Inspiration Ideas From Magazine Layouts

When you think about it, web pages – particularly informational ones – aren’t so different from pages in magazines. Websites obviously have the advantage of linkable content, thus broadening the reach of the subject matter and allowing readers to delve deeper into a particular subject, but that doesn’t mean that the principles of print design cannot successfully be applied to web design.

With that in mind, here are just five principles of print page design that can be applied online to really make your web pages stand out.

1. Hero image
They say a picture paints a thousand words; that’s what your hero image should do. As soon as someone lands on your web page, they should know exactly what it is they are dealing with. If you’re a florist, choose a picture of a beautiful bouquet of flowers; if you fix cars, get a picture of someone with their head under the hood of a gleaming automobile. While it may sound like a simple idea, some websites insist on using generic shots of people smiling to try to convey warmth and an approachability. Your hero image should do that: and then some.

2. Typography
Grab the nearest magazine to you and flick to a feature. What do you notice about the typefaces? It would be a surprise if there were more than three used across the whole feature: one for the headline and smaller headlines, one for the actual feature and perhaps another for the captions. If any others look a little different then chances are they are from the same family as on of the others, but are in bold or italic. Using the same typeface throughout adds a sense of coherence and makes the piece hang together. Likewise on your website; choosing a headline font, body font and “other” font will help in giving your site a sense of continuity.

3. Pull quotes
A pull quote is literally a great quote from the article “pulled” and displayed more prominently on the page. Here’s the trick: it doesn’t have to be a great quote from a well-renowned celebrity, it can encapsulate your site’s core values or highlight a particularly strong statement you want to impart on your visitors. Take a look through your home page. Is there something there that you feel sums up your site in fewer than 20 words? Pull it out and make it a feature.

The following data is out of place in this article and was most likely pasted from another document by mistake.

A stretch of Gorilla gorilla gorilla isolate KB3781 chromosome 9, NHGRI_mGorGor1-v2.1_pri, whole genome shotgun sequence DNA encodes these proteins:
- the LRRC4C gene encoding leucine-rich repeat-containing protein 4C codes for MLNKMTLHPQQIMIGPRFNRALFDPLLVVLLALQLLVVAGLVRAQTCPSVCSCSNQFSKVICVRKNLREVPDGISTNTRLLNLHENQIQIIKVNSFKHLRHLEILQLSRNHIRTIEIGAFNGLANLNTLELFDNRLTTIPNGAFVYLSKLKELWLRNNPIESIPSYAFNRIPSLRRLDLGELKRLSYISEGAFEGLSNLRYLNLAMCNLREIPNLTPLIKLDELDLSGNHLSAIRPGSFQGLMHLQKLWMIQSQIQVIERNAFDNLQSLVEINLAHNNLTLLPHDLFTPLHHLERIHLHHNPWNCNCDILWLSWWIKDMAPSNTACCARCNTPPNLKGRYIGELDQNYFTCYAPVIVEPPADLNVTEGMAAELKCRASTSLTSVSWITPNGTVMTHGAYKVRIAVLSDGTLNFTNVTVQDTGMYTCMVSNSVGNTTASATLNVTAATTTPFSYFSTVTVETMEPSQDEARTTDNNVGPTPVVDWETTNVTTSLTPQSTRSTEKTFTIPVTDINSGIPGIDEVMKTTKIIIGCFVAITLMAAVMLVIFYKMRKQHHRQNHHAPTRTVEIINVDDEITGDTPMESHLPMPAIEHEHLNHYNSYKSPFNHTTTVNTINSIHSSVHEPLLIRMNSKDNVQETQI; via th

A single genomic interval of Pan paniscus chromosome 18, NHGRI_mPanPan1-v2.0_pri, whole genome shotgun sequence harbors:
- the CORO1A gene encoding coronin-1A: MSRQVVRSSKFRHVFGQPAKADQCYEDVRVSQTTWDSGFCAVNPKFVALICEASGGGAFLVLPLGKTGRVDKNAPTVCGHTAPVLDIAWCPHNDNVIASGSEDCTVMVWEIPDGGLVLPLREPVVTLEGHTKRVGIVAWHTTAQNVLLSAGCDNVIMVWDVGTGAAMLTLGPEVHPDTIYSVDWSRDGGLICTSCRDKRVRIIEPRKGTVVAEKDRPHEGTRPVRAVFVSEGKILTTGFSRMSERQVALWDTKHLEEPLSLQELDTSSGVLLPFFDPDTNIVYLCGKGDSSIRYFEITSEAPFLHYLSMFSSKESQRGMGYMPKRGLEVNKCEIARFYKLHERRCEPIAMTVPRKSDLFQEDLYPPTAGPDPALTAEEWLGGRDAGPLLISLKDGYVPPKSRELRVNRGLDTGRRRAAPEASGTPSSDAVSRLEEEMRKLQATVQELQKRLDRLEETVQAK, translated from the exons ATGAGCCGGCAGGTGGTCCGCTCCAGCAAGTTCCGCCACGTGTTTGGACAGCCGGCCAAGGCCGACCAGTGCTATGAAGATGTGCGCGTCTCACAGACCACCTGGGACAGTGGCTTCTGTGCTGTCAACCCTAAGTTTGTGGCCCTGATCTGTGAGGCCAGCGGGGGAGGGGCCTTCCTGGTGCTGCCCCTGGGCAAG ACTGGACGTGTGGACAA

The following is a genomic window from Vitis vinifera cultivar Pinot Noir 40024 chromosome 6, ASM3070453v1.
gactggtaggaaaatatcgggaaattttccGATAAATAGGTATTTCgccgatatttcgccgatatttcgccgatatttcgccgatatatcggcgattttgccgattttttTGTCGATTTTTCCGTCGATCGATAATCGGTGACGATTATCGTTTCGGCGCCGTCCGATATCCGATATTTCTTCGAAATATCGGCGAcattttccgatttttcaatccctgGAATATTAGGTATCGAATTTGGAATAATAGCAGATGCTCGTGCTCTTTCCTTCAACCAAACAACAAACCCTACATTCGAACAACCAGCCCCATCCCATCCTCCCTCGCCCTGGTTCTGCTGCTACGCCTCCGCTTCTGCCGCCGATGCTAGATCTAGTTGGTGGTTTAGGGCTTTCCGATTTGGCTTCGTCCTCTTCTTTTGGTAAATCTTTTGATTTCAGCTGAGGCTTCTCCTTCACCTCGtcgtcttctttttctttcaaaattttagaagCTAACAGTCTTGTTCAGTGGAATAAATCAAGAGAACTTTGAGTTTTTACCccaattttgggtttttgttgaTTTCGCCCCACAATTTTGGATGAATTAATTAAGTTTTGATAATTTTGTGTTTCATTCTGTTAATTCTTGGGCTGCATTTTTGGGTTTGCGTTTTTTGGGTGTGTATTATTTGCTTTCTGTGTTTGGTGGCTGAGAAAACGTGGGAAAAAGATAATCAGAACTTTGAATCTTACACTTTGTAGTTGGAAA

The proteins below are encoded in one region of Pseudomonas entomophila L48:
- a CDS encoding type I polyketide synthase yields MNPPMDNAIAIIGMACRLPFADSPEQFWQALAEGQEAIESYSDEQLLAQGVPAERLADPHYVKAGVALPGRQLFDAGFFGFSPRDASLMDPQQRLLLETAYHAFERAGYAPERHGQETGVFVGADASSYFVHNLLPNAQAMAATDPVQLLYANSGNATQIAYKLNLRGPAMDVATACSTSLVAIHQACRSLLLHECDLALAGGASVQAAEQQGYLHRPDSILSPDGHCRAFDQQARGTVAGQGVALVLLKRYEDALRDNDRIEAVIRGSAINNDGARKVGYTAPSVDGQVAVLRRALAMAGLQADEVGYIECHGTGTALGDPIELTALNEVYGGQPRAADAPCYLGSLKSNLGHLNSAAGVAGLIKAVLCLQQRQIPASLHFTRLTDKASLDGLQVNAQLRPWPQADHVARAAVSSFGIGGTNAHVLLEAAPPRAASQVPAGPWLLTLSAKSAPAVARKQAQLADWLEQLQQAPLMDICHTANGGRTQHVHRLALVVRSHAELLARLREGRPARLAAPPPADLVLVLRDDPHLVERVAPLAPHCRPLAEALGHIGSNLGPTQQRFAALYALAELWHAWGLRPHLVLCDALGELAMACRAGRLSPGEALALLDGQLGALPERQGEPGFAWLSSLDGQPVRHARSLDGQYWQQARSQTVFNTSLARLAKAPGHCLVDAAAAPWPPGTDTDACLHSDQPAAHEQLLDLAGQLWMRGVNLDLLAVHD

4. Drop-in pictures
A page would look pretty bland with just the hero shot. You need to maintain visual interest by including a few more pictures on your pages. You could even try combining a pull quote with a smaller image, perhaps of something your website does alongside its main function, or you could decide that this is the place to drop the image of folks smiling that other sites consider to be their hero image.

5. Box outs
On a magazine layout, a box out acts as a contrast to the main piece while supporting (or opposing) the arguments being made. It will usually be in a box all to itself, and is often displayed in a contrasting colour so as to highlight as different from the main piece. In web design, your box out could be a couple of client testimonials, it could be brief list of the services you offer, or a price list – the key is that it again acts as an area of contrast and something else to draw the eye. It is like a picture that doesn’t need to use pictures.